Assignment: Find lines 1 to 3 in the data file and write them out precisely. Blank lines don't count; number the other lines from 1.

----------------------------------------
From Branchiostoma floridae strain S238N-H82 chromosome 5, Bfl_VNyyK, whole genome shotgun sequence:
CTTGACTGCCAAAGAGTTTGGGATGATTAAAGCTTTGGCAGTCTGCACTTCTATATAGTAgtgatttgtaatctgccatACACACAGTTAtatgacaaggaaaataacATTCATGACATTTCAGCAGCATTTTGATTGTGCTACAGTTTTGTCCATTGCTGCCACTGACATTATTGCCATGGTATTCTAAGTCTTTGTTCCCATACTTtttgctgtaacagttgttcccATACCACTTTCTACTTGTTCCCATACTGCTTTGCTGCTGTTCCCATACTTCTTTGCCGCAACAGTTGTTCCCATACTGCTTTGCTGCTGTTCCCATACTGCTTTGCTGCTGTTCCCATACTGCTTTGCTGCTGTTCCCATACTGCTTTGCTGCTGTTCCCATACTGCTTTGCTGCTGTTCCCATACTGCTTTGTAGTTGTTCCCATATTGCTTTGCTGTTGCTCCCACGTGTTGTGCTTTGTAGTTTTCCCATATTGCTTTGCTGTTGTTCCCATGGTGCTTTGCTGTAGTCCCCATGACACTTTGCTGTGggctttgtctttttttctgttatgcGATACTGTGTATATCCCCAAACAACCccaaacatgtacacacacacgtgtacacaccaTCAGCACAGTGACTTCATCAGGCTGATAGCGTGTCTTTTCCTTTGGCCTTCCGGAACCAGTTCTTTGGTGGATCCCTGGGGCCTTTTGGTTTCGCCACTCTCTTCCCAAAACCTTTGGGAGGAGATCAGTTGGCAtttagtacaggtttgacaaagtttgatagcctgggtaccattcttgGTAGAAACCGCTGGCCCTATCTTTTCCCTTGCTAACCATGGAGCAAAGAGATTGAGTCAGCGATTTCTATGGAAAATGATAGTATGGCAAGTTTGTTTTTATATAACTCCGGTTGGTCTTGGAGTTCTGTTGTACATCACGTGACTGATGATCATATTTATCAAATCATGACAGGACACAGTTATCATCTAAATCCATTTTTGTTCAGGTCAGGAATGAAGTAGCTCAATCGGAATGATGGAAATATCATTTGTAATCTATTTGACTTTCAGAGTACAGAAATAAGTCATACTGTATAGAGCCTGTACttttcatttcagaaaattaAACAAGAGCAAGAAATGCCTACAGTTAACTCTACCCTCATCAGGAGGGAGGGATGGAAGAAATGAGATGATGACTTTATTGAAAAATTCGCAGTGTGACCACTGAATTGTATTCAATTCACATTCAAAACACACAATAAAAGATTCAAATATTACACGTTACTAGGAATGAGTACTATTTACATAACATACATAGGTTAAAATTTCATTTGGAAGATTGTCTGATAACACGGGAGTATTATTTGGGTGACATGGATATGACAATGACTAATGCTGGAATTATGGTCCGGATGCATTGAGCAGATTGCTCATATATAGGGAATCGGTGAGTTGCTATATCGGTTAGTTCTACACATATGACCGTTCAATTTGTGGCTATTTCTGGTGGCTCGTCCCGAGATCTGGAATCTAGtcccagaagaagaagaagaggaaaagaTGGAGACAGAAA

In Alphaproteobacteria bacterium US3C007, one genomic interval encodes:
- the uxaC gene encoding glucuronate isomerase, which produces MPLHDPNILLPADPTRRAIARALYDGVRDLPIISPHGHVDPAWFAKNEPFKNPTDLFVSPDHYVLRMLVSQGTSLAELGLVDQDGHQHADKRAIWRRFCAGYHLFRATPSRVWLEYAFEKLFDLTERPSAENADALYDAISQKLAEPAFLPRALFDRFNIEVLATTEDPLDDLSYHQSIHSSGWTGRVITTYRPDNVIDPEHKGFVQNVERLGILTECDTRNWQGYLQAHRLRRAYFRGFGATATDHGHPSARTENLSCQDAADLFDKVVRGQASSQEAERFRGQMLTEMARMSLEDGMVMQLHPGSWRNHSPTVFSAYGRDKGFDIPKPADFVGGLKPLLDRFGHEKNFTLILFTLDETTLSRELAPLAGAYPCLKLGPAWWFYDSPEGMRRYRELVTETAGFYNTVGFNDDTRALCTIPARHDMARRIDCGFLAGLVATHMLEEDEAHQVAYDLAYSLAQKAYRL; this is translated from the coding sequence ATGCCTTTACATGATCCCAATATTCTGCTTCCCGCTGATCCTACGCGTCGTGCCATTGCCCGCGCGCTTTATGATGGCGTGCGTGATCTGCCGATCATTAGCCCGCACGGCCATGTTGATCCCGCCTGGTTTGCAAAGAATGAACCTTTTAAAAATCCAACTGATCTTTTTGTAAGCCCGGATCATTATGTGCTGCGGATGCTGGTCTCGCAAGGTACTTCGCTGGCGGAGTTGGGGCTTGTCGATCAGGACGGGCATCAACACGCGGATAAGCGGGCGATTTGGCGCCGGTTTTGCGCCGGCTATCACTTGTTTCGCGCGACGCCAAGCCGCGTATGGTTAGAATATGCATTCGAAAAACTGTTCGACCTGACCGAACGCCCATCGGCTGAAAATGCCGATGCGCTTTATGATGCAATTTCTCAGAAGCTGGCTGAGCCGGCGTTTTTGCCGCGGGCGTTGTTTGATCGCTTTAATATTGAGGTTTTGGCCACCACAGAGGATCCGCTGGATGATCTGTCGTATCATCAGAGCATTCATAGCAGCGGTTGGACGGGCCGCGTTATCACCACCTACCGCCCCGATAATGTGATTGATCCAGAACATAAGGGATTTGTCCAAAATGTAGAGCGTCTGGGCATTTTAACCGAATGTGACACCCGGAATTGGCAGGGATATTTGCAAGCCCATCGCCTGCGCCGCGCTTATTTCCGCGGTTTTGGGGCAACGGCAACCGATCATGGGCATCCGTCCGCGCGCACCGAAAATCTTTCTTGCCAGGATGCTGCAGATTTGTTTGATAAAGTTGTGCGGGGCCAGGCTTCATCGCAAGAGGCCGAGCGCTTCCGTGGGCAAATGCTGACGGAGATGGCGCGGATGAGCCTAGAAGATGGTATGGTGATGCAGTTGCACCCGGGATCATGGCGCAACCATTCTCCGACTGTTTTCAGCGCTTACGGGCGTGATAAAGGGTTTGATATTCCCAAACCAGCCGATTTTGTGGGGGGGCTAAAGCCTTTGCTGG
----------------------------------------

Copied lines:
From Branchiostoma floridae strain S238N-H82 chromosome 5, Bfl_VNyyK, whole genome shotgun sequence:
CTTGACTGCCAAAGAGTTTGGGATGATTAAAGCTTTGGCAGTCTGCACTTCTATATAGTAgtgatttgtaatctgccatACACACAGTTAtatgacaaggaaaataacATTCATGACATTTCAGCAGCATTTTGATTGTGCTACAGTTTTGTCCATTGCTGCCACTGACATTATTGCCATGGTATTCTAAGTCTTTGTTCCCATACTTtttgctgtaacagttgttcccATACCACTTTCTACTTGTTCCCATACTGCTTTGCTGCTGTTCCCATACTTCTTTGCCGCAACAGTTGTTCCCATACTGCTTTGCTGCTGTTCCCATACTGCTTTGCTGCTGTTCCCATACTGCTTTGCTGCTGTTCCCATACTGCTTTGCTGCTGTTCCCATACTGCTTTGCTGCTGTTCCCATACTGCTTTGTAGTTGTTCCCATATTGCTTTGCTGTTGCTCCCACGTGTTGTGCTTTGTAGTTTTCCCATATTGCTTTGCTGTTGTTCCCATGGTGCTTTGCTGTAGTCCCCATGACACTTTGCTGTGggctttgtctttttttctgttatgcGATACTGTGTATATCCCCAAACAACCccaaacatgtacacacacacgtgtacacaccaTCAGCACAGTGACTTCATCAGGCTGATAGCGTGTCTTTTCCTTTGGCCTTCCGGAACCAGTTCTTTGGTGGATCCCTGGGGCCTTTTGGTTTCGCCACTCTCTTCCCAAAACCTTTGGGAGGAGATCAGTTGGCAtttagtacaggtttgacaaagtttgatagcctgggtaccattcttgGTAGAAACCGCTGGCCCTATCTTTTCCCTTGCTAACCATGGAGCAAAGAGATTGAGTCAGCGATTTCTATGGAAAATGATAGTATGGCAAGTTTGTTTTTATATAACTCCGGTTGGTCTTGGAGTTCTGTTGTACATCACGTGACTGATGATCATATTTATCAAATCATGACAGGACACAGTTATCATCTAAATCCATTTTTGTTCAGGTCAGGAATGAAGTAGCTCAATCGGAATGATGGAAATATCATTTGTAATCTATTTGACTTTCAGAGTACAGAAATAAGTCATACTGTATAGAGCCTGTACttttcatttcagaaaattaAACAAGAGCAAGAAATGCCTACAGTTAACTCTACCCTCATCAGGAGGGAGGGATGGAAGAAATGAGATGATGACTTTATTGAAAAATTCGCAGTGTGACCACTGAATTGTATTCAATTCACATTCAAAACACACAATAAAAGATTCAAATATTACACGTTACTAGGAATGAGTACTATTTACATAACATACATAGGTTAAAATTTCATTTGGAAGATTGTCTGATAACACGGGAGTATTATTTGGGTGACATGGATATGACAATGACTAATGCTGGAATTATGGTCCGGATGCATTGAGCAGATTGCTCATATATAGGGAATCGGTGAGTTGCTATATCGGTTAGTTCTACACATATGACCGTTCAATTTGTGGCTATTTCTGGTGGCTCGTCCCGAGATCTGGAATCTAGtcccagaagaagaagaagaggaaaagaTGGAGACAGAAA

In Alphaproteobacteria bacterium US3C007, one genomic interval encodes: